Date: Fri, 14-Sep-84 20:24:49 EDT
Posted: Fri Sep 14 20:24:49 1984
Date-Received: Fri, 14-Sep-84 20:24:49 EDT
Organization: U of Toronto Zoology
I have read some of the recent news on net.micro.ti and have noticed that
some discussion of CALL PEEKs and CALL LOADs has taken place. I know of a few
memory locations that may be useful to anyone reading the news for this news-
group. There is a two-byte address which can give you information about how
much memory you still have available, when you have XBASIC, without memory
expansion. I do not know if it will report memory available when memory
expansion is attached, as I do not have this. The advantage of this command
over SIZE is that it can be incorporated into a program to report memory free
during the actual run of a program. I obtained this information from an old
issue of COMPUTE magazine.
CALL PEEK(-31974,A,B)::PRINT A*256+B-2455 should work.
The 2455 refers to the number of bytes of VDP RAM used by the machine
when XBASIC is attached (i.e. 16,384 bytes - 2455 = 13,929). The addresses
are in the CPU Scratch Pad RAM.
Someone was interested in the fact that you could use a number, by
itself, in the IF statement. In case no one else comments on this, I thought
I would tell what I know. When the condition following the IF is evaluated, a
-1 is returned for a true condition and a 0 is returned for a false one. If a
single variable follows the IF, its value is examined. If the value is -1 (or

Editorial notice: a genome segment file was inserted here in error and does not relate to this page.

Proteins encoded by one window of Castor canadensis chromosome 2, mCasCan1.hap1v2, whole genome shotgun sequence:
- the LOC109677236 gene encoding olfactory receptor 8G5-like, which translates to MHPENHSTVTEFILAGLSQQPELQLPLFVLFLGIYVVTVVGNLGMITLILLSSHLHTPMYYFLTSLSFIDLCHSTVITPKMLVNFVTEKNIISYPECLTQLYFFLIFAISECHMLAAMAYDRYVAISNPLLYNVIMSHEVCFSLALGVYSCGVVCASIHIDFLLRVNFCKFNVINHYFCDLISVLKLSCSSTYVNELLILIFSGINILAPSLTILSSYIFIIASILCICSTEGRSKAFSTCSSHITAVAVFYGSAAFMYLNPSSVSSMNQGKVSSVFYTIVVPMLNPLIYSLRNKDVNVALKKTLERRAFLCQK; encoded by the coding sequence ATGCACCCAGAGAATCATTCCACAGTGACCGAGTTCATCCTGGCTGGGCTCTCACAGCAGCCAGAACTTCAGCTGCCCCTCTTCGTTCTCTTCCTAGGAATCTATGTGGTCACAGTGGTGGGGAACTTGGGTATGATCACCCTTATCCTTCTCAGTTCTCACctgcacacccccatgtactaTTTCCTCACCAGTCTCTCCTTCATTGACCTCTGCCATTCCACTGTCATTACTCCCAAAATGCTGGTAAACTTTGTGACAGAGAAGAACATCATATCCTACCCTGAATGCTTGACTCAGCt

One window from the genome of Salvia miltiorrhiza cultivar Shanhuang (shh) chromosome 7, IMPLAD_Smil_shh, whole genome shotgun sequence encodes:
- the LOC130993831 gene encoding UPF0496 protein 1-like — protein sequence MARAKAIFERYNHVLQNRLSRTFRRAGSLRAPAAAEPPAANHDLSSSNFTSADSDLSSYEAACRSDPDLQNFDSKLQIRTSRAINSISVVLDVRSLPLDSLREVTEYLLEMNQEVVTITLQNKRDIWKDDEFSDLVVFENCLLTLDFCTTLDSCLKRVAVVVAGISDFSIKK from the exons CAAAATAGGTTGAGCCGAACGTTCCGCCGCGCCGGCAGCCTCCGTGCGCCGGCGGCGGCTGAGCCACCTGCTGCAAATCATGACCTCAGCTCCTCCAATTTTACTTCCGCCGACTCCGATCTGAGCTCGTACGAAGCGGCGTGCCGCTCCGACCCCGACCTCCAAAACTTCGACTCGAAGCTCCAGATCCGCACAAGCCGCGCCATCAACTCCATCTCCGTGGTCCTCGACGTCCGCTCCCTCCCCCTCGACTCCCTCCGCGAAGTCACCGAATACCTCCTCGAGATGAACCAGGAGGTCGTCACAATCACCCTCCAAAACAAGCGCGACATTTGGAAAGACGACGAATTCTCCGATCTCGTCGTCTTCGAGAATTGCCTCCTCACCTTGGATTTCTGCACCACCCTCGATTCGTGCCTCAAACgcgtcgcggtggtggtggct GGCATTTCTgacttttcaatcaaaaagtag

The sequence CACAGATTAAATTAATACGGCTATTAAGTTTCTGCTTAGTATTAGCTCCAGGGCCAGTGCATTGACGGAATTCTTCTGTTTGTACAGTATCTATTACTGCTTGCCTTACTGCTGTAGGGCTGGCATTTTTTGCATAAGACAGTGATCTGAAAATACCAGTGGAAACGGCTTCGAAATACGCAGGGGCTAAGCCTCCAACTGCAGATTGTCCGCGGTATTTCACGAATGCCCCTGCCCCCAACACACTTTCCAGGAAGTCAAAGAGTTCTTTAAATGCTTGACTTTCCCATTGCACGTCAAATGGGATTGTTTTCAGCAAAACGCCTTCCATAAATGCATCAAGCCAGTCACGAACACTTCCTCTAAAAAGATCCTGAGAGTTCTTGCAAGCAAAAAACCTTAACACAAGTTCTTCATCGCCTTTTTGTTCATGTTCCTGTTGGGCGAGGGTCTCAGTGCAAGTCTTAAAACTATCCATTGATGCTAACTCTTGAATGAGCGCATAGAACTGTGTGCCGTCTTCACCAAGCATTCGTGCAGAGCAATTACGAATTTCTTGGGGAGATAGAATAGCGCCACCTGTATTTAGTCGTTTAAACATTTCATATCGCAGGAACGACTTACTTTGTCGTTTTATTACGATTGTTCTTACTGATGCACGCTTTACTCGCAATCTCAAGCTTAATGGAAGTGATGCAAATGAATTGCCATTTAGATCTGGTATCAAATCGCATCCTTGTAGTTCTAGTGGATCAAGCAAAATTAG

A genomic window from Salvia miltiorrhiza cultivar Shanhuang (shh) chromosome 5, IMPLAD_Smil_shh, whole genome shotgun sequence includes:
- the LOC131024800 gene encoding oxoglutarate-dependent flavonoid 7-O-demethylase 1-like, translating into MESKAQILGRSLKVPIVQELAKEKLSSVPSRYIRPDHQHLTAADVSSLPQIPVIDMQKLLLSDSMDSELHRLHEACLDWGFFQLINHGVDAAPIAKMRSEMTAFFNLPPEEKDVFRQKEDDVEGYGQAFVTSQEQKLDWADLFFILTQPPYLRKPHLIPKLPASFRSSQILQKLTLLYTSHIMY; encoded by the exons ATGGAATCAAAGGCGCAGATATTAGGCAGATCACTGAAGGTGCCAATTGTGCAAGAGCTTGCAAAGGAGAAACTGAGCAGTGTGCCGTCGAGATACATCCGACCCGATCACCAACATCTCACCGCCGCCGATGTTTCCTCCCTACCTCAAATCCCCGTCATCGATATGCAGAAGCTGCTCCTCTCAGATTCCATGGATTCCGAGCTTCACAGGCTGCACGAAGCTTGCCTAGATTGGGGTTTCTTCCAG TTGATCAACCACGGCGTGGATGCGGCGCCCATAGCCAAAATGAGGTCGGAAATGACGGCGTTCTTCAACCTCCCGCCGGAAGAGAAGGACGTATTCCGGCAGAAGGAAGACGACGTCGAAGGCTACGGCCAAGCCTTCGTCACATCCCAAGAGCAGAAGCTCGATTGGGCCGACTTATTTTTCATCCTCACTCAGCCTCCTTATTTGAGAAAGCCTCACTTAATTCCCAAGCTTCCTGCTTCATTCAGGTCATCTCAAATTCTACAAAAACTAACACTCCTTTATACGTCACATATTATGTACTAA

not 0) then the instruction after the THEN is followed. If the value is 0 the
instruction after the ELSE is followed (or if there is no ELSE, the instruc-
tion in the next program line is followed).
Another useful thing to know if you are interested in compacting your
BASIC or XBASIC program is that relational expressions can be incorporated
into equations. An example that I have used this for is the rounding of
numbers. You've probably heard of the rounding method in which you shift the
decimal point to the right of the digit at which you wish rounding to occur,
then add .5 to the number and take the INT of that number, and then shift back
the decimal point to its correct position. This method is fine except for the
fact that numbers ending in exactly .5 (after the decimal point is shifted)
are always rounded up. If you had a large number of such values, you would
bias later calculations based on those numbers. I have incorporated rela-
tional expressions into an equation that permits the computer to round up
values ending in .5, if they have an odd digit to the left of the .5, and to
round down such values, if they have an even digit to the left of the .5. The
same equation permits the normal rounding up or down of other numbers as well.
All of this is achieved in a single program line. The line looks like this:
The R variable is assigned the value of your number after the decimal
point has been shifted, the IR variable is previously assigned the INT of R.
In this equation, IR is assigned the value of the number after it has been
rounded off, but the decimal point has still to be shifted back to its origi-
There are probably plenty of other uses for such a technique, which might
save you a line or two of BASIC code here and there. If anyone has a simpler
method of rounding numbers, I'd like to hear about it. This method may not be
the best and I'd appreciate any good suggestions. Now to send this before it
becomes far too long.